The world’s biggest emitter of greenhouse gases announced generally moderate new energy and climate targets that give little indications that it will step up its efforts at combatting climate change over the next five years.
Premier Li Keqiang, speaking at the annual meeting of the National People’s Congress, said the country will reduce carbon emissions per unit of economic output by 18 percent over the next five years. (China uses carbon emissions per unit of economic output, instead of absolute emission reduction targets.)
The new target continues at the same pace as the previous five-year plan. This was surprising given that President Xi Jinping announced in September that his country would aim for carbon neutrality by 2060, with a peak in emissions by 2030.
Government planners offered a few specifics of the new five-year plan. It sets a target for non-fossil energy to account for 20 percent of total energy consumption by 2025, which will require further investment in solar and wind energy.
The new five-year plan did not mention any ban on new coal projects, which experts say would be a significant step. China obtains 60 percent of its power from coal and is the world’s biggest source of industrial pollution. As a result, its carbon intensity is higher than any other country.
The new plan also does not include indicators previously given by the government, such as a 5-year GDP target, which would set more concrete limits since carbon intensity is calculated using GDP.
Whether China will pick up the pace remains to be seen as recent economic statistics indicate a surge in emissions in 2020.
Surging emissions in 2020
A surge in China’s output of carbon in the second half of 2020 pushed the country’s emissions above their 2019 total, despite the impact of the coronavirus pandemic.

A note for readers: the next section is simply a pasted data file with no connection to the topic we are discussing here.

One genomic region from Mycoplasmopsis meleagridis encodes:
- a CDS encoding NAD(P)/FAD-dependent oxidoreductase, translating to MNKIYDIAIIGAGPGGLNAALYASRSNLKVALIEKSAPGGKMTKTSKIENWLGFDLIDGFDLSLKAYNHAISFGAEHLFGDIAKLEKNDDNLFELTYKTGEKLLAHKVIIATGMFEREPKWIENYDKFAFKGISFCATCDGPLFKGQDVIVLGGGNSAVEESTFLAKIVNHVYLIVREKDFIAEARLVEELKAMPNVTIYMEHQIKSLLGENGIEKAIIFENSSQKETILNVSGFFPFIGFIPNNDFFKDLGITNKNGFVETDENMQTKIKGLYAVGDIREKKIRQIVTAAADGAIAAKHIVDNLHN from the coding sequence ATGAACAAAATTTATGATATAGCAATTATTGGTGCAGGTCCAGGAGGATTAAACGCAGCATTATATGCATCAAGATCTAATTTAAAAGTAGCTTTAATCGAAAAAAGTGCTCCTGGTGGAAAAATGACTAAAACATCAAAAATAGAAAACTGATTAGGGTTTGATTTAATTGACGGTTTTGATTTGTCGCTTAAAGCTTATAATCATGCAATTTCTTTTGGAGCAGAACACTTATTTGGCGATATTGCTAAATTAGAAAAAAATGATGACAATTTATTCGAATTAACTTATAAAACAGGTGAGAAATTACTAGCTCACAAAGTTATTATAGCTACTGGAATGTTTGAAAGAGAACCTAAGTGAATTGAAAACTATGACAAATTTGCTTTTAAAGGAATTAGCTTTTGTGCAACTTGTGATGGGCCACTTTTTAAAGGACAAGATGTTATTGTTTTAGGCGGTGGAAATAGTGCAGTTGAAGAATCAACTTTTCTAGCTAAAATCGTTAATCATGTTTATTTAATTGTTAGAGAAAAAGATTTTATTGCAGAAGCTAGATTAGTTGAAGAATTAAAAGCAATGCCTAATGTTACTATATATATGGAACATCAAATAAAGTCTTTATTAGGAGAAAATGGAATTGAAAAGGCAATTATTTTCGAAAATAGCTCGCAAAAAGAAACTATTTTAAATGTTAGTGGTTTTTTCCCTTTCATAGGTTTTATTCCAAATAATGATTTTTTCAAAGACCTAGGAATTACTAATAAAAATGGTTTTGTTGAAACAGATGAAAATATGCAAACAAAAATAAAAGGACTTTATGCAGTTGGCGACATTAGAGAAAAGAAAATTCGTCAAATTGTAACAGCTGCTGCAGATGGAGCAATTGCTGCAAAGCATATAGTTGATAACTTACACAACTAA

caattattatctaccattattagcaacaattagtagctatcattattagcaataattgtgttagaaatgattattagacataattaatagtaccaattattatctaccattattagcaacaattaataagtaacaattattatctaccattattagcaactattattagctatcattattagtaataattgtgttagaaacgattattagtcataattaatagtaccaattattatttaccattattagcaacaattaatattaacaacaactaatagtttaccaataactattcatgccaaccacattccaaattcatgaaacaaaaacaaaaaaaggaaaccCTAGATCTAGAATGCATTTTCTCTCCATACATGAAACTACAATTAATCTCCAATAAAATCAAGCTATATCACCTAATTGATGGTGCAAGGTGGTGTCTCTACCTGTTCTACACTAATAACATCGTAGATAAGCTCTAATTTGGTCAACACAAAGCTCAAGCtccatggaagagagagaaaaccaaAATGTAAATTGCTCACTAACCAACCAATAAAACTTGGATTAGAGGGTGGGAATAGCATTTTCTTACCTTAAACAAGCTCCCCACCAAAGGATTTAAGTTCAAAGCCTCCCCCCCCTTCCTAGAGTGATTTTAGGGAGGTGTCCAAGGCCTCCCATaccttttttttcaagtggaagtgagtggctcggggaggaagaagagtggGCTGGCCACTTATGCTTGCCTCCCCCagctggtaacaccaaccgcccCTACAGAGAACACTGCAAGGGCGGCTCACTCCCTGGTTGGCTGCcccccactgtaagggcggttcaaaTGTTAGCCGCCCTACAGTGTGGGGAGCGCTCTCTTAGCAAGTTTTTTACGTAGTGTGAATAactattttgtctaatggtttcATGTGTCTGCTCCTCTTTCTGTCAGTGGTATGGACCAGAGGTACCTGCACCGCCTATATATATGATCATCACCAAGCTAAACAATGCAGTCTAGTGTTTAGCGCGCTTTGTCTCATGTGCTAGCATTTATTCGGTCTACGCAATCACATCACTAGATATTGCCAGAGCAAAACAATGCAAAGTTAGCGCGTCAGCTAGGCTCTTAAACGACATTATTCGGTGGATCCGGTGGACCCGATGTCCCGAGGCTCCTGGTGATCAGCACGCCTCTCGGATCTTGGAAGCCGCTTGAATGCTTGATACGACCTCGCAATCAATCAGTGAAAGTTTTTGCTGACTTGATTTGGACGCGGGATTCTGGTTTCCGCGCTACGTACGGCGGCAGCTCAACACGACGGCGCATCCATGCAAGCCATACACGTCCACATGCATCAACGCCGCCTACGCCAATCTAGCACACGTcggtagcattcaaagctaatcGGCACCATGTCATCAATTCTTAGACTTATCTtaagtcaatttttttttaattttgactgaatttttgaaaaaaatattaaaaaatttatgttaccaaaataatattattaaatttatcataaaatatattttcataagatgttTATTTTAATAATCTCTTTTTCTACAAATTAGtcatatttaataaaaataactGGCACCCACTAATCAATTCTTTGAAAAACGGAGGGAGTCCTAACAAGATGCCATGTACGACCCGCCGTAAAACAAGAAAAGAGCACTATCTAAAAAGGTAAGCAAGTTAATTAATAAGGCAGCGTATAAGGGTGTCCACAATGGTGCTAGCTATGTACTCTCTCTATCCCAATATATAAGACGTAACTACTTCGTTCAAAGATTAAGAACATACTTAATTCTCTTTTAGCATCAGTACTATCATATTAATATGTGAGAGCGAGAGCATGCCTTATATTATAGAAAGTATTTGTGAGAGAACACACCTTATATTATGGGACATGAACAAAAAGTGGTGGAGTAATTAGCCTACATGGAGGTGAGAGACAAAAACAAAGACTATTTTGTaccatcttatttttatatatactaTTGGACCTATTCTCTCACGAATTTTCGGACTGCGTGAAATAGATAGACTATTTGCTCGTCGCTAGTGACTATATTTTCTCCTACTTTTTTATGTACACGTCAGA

Based on an analysis of the country’s economic data contained within its annual statistical communiqué, emissions fell by approximately 3 percent in the first half of the year amid a COVID-19 lockdown; however, emissions climbed more than 4 percent in the latter half of the year. In total, carbon emissions increased by 1.5 percent in 2020 compared to the previous year.
China’s return to economic growth after the COVID-19 lockdown relied on stimulating polluting sectors, such as construction and heavy industry. This saw the country’s consumption of coal, oil, and natural gas grow dramatically in the second half of the year, despite the pandemic and Beijing’s pledge of carbon neutrality by 2060.
A ‘dirty recovery’
The sharp rebound in China’s energy use and emissions output reflected a ‘dirty recovery’ in the second half of 2020 as Beijing targeted the dirtiest and most energy-intensive sectors — construction, heavy manufacturing — to offset weakness elsewhere.
This pattern is readily apparent from the statistics on steel production, as crude steel output grew 7 percent in 2020 and steel products by 10 percent, over four times faster than GDP growth. Steel production is the largest emitter of carbon dioxide and a key economic indicator of construction growth as most projects utilize steel.
China’s response was distinctly different from other countries that supported household incomes and consumption through income transfers. This, in turn, has served to boost China’s exports of manufactured products.
What does the emissions surge mean for China’s climate targets?
Despite policymakers’ approach to deliver a positive GDP number in 2020, carbon emissions for the year remain consistent with China’s international climate commitments, which has emissions climbing into the late 2020s.
However, an acceleration in the carbon emissions growth rate in the second half of the year is poorly aligned with the target of peak emissions by 2030, especially as the pledge to reach carbon neutrality by 2060 requires rapid reductions in emissions after the peak year.
Furthermore, fossil fuel growth goes beyond limited short-term increases in demand as it is built on the continued expansion of long-term capital investments. China dominated investments into new coal power plants, opening some three-quarters of the world’s newly funded capacity in 2020. It also accounted for more than 80 percent of newly announced coal power projects. Meanwhile, new projects in the rest of the world contracted sharply in 2020.
Both ongoing and accelerating carbon emissions growth combined with fossil-fuel-based capital investments indicate that China will increase its emissions late into the decade, an assumption baked into its just announced five-year target. After that, China would have to make significant investments into green energy-based infrastructure to achieve carbon neutrality by 2060.